Every gamer has "that one game." The game they return to time and time again, that's been replayed more times than can be counted. The game they know the best, forwards and backwards and upside down and inside out. The game where every inch, every facet, every nuance is recognizable and familiar and understood completely. The game that can be breezed through in a single sitting, because the player knows every trick in the book - and a few that aren't in the book, either. The one game that, regardless of whether they champion it as their favorite or not, is the one that, for whatever reason, the gamer knows most intimately.
For me, that game is Ultima IV.
Released in 1985, which makes my "that one game" a full three years older than me, Ultima IV took the series in a completely different direction, and never looked back. Spurred by letters with concerns over what the player had to do in order to win previous games, Ultima IV went the philosophical route, taking the player on a quest of personal development rather than one of defeating the Bad Guy through any means necessary. Killing innocents, going on thieving sprees - these were still possible, but the game would deliver consequences for this sort of thing. Since then, much has been done with the game - there's xu4, an open source engine for the game that does for Ultima IV what Exult does for Ultima VII, in essence, there's two Neverwinter Nights modules based around the game (which some part of me is hoping to mess around with post-Ultima IX), there was the now-closed modern reboot that was Ultima Forever, which I'm still rather disappointed that I never got to play around with. It's a game that left its mark on gaming history, and even now, nearly thirty years later, it's one of the most unique RPGs - and indeed, games, period - out there.
I was first introduced to Ultima IV when I was about ten, by a cousin of mine. It was also my introduction to the Ultima series as a whole, which probably explains why it's my favorite of the series, or at least goes a long way toward doing so. Not only was it my first Ultima, it was probably my first "true" computer game that I played. Up until this point, most of the games I played were edutainment - Carmen Sandiego, the Super Solvers games, and the like. I'd tried things like the Crystal Caves and Commander Keen games before, but never really got into them as much, mostly because my reflexes were bad and that just frustrated me as a kid. With Ultima IV's more turn-based combat system, though, I could slow down and make my moves at my pace, which made it a lot easier to get into.
I remember spending weeks on the game, running around the game world frantically searching for clues, emailing my cousin back and forth for hints and tips about the game, getting all excited when something finally clicked in my elementary-school brain that allowed me to solve a puzzle. I remember the sense of accomplishment I felt when I made my way down to the bottom of the Stygian Abyss for the first time, the sense of awe I felt as I watched the symbol of the Codex form as I answered the game's final questions. It was like nothing I'd ever seen in a game before, and I really felt a sense of progression, of development, of things actually happening in a game.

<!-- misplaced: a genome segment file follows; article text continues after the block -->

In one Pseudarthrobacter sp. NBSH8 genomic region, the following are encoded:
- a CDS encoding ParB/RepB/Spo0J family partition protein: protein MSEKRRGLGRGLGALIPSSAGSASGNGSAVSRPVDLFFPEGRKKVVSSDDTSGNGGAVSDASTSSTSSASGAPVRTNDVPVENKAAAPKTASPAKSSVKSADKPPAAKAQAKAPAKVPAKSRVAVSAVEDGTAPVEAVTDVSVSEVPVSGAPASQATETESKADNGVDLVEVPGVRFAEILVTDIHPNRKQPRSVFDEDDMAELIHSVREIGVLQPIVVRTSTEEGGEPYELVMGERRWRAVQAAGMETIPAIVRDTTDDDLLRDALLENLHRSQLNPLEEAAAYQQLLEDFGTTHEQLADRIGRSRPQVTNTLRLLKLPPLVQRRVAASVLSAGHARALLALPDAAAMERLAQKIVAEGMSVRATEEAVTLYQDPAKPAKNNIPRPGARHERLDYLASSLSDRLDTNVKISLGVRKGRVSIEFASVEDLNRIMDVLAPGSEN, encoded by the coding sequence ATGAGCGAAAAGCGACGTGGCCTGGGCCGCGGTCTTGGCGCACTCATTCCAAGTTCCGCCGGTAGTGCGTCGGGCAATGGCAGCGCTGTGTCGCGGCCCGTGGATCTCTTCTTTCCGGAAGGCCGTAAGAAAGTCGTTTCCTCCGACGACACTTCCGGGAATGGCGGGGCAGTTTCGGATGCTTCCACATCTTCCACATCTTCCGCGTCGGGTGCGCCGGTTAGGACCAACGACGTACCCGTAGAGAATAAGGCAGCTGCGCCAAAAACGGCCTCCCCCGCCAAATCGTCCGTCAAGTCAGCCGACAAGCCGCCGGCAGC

Even now, I return to Ultima IV often. On a long trip, sometimes I'll fire it up on my computer to see just how far I can power through the game before I reach my stop. When I've had a bad day, I'll load up my last save, run around, and pound monsters. When I write, I occasionally run my characters through the virtue quiz, just to wrap my head around what certain aspects of virtue they're liable to hold more important than others. I crack jokes over losing an Eighth, which leaves most of the people I know eyeing me quizzically except for the rare few who blink in astonishment - because they know.
When it comes down to it, Ultima IV isn't just what introduced me to the Ultima series. It's what introduced me to what games are really capable of - it showed me the stories that could be told through them, the themes they could explore, the feelings they could evoke.
It's the game that truly made me a gamer.
So I'm (hopefully) understandably excited to get to blog my way through it. But before I do, there's one last order of business to discuss - the manuals! After all, the game documentation is as much a part of the Ultima experience as the games themselves. Ultima IV even recommends in-game that you read at least the Book of History! And it's well worth it - as always, Ultima IV's manuals are excellently written. The Book of History feels scholarly and sets the stage brilliantly - from the descriptions of past events that's both informative and just a touch tinged with the color of distance and artistic license, to the lay of the land and the quiet references to the less important events of Britannian history (I really want to know more about the battles that gave the Bloody Plains their name) to the descriptions of daily life and professions. The book of magic feels appropriately esoteric and mysterious, the illustrations beautiful and reminiscent of an illuminated manuscript, the spell descriptions evocative. The word "immersive" is one that I feel tends to be a bit overused these days when it comes to games, but it's one that fits the manuals very well - they really get you involved in the world itself before you even enter the game. I especially love that the lay of the land is included in this one - it's fun to wander the mountains north of Lord British's castle and remember the Serpent's Spine in the manual, realize that's exactly where you are. Moments like that... I miss manuals that really give a good sense of that.